This was Gascoigne at his finest, inspired to hitherto unknown heights by the magic of the Cup, but it is the unselfconscious energy, bravado and joy of his game that lingers in the memory. One reason perhaps why the fans loved him, because he would respond to their sense of occasion, not with trepidation but as the key to unlock his true, almost limitless potential.
Yet unbeknown to his adoring public, all the while he had been carrying a hernia injury. Injections could no longer postpone the inevitable operation. Tension mounted as Spurs approached the semi-final, no ordinary game even in their illustrious history, for this was the first such match against bitter rivals Arsenal and the first ever semi-final to take place at Wembley. Gascoigne struggled back, his only preparation was half a game in a league defeat away to Norwich; he was substituted. His fitness was confirmed only hours before kick-off but Paul, roused not deterred by such drama, did not hold back. An early free kick, thirty yards out, struck with sweet certainty into the top corner, improbable, miraculous, glorious, the fan behind this author still bitterly castigating Gascoigne for his ridiculous nerve to shoot from that distance even as the ball furled the net.
Gazza leapt in the air with unconfined joy. He set up Lineker for the second and played a full role in a 3-1 victory that many Spurs fans still prize as the most memorable performance of the modern era.
By the day of the Final against Nottingham Forest, the drama had been cranked to fever pitch. As ever at Tottenham, turbulence off the pitch proved the catalyst for the theatre that was to follow on it. Rescue from crippling debt was possible only by selling its prize asset. Gascoigne went into the game knowing that it was to be his last for the club, an £8.5m fee having been agreed with Lazio. He started frantically, but this time the burden of expectation proved too great. An utterly reckless early challenge on Garry Parker went unpunished but signalled danger ahead. Later the referee reflected that had he been booked then, he may have calmed down. As it was, a few minutes later another dangerous high lunge at the edge of the box left Gazza and full-back Gary Charles in a heap. After treatment, Paul rose gingerly to his feet, only to see Stuart Pearce score from the resulting free kick.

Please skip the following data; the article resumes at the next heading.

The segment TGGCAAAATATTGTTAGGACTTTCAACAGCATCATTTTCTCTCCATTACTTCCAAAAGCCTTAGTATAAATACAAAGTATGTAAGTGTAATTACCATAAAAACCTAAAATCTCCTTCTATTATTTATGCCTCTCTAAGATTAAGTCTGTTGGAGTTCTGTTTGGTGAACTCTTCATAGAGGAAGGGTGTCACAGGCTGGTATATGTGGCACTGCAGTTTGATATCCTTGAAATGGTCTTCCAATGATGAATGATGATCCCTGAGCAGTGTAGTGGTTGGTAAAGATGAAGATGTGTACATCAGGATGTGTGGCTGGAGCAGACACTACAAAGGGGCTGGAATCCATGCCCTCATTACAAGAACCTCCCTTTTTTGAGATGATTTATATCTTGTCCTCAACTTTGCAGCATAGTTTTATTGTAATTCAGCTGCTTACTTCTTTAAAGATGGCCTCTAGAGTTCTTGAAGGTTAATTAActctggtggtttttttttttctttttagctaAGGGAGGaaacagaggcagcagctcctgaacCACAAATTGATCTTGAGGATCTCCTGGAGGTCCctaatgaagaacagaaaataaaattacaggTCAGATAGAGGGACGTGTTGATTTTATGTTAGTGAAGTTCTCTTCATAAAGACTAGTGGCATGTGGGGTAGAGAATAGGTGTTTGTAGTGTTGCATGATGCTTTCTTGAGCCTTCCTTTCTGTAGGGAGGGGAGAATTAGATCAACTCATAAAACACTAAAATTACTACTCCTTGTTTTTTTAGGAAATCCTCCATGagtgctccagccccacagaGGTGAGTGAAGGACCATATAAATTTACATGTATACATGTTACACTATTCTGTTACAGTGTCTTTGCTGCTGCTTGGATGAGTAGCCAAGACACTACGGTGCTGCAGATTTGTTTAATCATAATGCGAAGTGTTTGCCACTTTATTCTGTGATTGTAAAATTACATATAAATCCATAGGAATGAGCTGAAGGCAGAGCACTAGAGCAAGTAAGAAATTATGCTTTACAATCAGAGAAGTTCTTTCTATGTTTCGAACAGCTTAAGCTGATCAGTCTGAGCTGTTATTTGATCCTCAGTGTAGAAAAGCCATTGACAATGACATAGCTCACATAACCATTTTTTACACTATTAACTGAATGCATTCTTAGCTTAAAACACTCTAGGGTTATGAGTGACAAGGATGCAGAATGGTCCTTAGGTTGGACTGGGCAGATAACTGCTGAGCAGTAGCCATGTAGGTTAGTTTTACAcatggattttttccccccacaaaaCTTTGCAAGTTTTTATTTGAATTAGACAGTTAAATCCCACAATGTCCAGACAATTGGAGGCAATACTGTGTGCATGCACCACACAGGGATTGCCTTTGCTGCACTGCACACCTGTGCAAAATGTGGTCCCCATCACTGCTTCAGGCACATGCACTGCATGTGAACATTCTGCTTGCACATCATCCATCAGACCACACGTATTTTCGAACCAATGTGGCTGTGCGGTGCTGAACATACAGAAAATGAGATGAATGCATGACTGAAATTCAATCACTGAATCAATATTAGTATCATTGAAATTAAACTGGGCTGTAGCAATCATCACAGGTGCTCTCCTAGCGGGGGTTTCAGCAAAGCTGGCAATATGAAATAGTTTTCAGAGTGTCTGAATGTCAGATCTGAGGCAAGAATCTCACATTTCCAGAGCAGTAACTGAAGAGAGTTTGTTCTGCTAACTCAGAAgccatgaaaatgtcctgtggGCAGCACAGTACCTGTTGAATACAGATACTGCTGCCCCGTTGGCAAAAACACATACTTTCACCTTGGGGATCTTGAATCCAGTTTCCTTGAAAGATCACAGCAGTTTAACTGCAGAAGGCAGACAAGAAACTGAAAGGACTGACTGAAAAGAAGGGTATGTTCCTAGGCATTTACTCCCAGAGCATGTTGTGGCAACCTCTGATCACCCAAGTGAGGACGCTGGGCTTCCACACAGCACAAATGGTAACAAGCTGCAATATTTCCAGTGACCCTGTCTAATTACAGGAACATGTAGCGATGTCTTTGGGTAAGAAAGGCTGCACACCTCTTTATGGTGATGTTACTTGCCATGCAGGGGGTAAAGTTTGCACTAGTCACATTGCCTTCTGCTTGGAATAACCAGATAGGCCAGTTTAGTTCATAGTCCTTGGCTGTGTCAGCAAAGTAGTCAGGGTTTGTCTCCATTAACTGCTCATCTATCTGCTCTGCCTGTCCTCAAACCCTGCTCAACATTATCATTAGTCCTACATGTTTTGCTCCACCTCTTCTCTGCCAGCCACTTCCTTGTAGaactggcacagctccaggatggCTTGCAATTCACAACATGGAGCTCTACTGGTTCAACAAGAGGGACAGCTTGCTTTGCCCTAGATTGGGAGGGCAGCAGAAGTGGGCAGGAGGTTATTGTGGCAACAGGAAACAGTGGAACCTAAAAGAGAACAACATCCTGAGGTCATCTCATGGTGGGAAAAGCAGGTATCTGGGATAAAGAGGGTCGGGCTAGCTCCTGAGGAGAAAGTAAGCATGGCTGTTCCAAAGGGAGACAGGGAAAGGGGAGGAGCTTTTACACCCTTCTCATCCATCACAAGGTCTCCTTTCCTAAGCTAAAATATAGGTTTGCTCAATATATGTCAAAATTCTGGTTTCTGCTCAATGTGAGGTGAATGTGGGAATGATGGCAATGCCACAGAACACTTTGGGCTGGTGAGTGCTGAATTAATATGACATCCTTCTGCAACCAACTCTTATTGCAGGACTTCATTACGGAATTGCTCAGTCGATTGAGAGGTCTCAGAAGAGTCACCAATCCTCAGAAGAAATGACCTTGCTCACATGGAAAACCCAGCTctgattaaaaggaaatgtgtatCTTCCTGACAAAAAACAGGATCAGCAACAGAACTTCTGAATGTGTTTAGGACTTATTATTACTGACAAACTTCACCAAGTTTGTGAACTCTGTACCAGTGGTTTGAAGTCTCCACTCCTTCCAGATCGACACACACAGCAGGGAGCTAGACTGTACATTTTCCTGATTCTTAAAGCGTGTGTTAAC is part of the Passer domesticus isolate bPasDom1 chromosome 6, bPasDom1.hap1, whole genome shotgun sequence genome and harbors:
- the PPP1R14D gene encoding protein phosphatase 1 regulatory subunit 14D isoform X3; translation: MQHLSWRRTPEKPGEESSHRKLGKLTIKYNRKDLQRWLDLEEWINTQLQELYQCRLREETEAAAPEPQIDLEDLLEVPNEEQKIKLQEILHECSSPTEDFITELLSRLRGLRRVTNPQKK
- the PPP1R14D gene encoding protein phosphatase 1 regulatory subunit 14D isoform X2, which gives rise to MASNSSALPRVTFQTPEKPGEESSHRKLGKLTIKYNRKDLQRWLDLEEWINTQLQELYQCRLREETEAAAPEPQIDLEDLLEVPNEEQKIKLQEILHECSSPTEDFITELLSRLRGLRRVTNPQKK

Lucky not to be sent off, Gascoigne departed instead on a stretcher, an ignominious end to his Tottenham career, although Spurs went on to a 2-1 triumph after extra time. His victorious team-mates joined him at his hospital bed for the celebrations. The resulting injury meant a year out of the game, with the transfer to Lazio eventually going ahead, for a reduced fee of £5.5m. Although he was relatively successful in Italy, where he remains extremely popular with the Lazio fans, he never quite regained the excellence of his best Tottenham performances. For Spurs fans of a certain generation, Paul is but one thing, a true great who graced their colours with moments of genius. It was an honour and a privilege to watch him play.